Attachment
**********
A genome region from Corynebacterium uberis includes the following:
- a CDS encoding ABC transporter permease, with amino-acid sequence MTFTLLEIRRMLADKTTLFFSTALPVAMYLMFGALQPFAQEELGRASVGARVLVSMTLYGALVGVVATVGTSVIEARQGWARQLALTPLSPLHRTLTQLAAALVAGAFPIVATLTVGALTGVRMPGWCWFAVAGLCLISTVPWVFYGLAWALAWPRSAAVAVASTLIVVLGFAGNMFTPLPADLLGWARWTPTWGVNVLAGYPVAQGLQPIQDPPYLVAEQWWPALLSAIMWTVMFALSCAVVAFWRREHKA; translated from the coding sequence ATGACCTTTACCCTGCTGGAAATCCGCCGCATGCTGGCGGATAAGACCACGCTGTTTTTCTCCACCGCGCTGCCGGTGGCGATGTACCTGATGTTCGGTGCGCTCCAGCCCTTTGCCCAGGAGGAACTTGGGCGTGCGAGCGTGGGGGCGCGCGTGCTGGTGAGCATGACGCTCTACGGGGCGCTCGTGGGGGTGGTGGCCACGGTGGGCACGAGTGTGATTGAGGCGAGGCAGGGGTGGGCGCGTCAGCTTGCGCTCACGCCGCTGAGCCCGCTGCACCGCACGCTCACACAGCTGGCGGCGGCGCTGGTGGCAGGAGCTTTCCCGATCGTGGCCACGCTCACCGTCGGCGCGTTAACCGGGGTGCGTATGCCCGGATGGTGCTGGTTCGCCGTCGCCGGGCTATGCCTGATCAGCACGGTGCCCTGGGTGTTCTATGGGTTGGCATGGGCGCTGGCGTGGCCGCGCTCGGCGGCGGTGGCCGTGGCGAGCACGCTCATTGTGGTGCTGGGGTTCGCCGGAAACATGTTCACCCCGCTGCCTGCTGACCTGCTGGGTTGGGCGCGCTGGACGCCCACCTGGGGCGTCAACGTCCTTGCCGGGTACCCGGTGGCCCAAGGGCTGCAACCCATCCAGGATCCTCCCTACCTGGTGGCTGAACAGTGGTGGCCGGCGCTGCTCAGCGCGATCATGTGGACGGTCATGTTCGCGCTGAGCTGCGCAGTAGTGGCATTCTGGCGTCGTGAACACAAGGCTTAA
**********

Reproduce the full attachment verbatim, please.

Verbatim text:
A genome region from Corynebacterium uberis includes the following:
- a CDS encoding ABC transporter permease, with amino-acid sequence MTFTLLEIRRMLADKTTLFFSTALPVAMYLMFGALQPFAQEELGRASVGARVLVSMTLYGALVGVVATVGTSVIEARQGWARQLALTPLSPLHRTLTQLAAALVAGAFPIVATLTVGALTGVRMPGWCWFAVAGLCLISTVPWVFYGLAWALAWPRSAAVAVASTLIVVLGFAGNMFTPLPADLLGWARWTPTWGVNVLAGYPVAQGLQPIQDPPYLVAEQWWPALLSAIMWTVMFALSCAVVAFWRREHKA; translated from the coding sequence ATGACCTTTACCCTGCTGGAAATCCGCCGCATGCTGGCGGATAAGACCACGCTGTTTTTCTCCACCGCGCTGCCGGTGGCGATGTACCTGATGTTCGGTGCGCTCCAGCCCTTTGCCCAGGAGGAACTTGGGCGTGCGAGCGTGGGGGCGCGCGTGCTGGTGAGCATGACGCTCTACGGGGCGCTCGTGGGGGTGGTGGCCACGGTGGGCACGAGTGTGATTGAGGCGAGGCAGGGGTGGGCGCGTCAGCTTGCGCTCACGCCGCTGAGCCCGCTGCACCGCACGCTCACACAGCTGGCGGCGGCGCTGGTGGCAGGAGCTTTCCCGATCGTGGCCACGCTCACCGTCGGCGCGTTAACCGGGGTGCGTATGCCCGGATGGTGCTGGTTCGCCGTCGCCGGGCTATGCCTGATCAGCACGGTGCCCTGGGTGTTCTATGGGTTGGCATGGGCGCTGGCGTGGCCGCGCTCGGCGGCGGTGGCCGTGGCGAGCACGCTCATTGTGGTGCTGGGGTTCGCCGGAAACATGTTCACCCCGCTGCCTGCTGACCTGCTGGGTTGGGCGCGCTGGACGCCCACCTGGGGCGTCAACGTCCTTGCCGGGTACCCGGTGGCCCAAGGGCTGCAACCCATCCAGGATCCTCCCTACCTGGTGGCTGAACAGTGGTGGCCGGCGCTGCTCAGCGCGATCATGTGGACGGTCATGTTCGCGCTGAGCTGCGCAGTAGTGGCATTCTGGCGTCGTGAACACAAGGCTTAA